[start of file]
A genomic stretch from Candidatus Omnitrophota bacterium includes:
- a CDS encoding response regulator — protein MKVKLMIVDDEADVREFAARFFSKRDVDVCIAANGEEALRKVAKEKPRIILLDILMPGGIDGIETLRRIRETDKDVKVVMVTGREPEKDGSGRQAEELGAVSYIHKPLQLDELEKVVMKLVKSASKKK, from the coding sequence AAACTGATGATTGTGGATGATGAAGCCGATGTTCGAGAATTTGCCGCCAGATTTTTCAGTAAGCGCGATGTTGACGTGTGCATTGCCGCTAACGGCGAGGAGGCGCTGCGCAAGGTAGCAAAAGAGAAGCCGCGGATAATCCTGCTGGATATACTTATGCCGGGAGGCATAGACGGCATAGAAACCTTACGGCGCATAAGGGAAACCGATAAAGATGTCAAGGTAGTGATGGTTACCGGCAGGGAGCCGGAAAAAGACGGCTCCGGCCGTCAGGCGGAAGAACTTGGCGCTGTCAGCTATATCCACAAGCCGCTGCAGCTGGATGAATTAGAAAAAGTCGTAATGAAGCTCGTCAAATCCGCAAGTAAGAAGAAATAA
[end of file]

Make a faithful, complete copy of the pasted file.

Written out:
A genomic stretch from Candidatus Omnitrophota bacterium includes:
- a CDS encoding response regulator — protein MKVKLMIVDDEADVREFAARFFSKRDVDVCIAANGEEALRKVAKEKPRIILLDILMPGGIDGIETLRRIRETDKDVKVVMVTGREPEKDGSGRQAEELGAVSYIHKPLQLDELEKVVMKLVKSASKKK, from the coding sequence AAACTGATGATTGTGGATGATGAAGCCGATGTTCGAGAATTTGCCGCCAGATTTTTCAGTAAGCGCGATGTTGACGTGTGCATTGCCGCTAACGGCGAGGAGGCGCTGCGCAAGGTAGCAAAAGAGAAGCCGCGGATAATCCTGCTGGATATACTTATGCCGGGAGGCATAGACGGCATAGAAACCTTACGGCGCATAAGGGAAACCGATAAAGATGTCAAGGTAGTGATGGTTACCGGCAGGGAGCCGGAAAAAGACGGCTCCGGCCGTCAGGCGGAAGAACTTGGCGCTGTCAGCTATATCCACAAGCCGCTGCAGCTGGATGAATTAGAAAAAGTCGTAATGAAGCTCGTCAAATCCGCAAGTAAGAAGAAATAA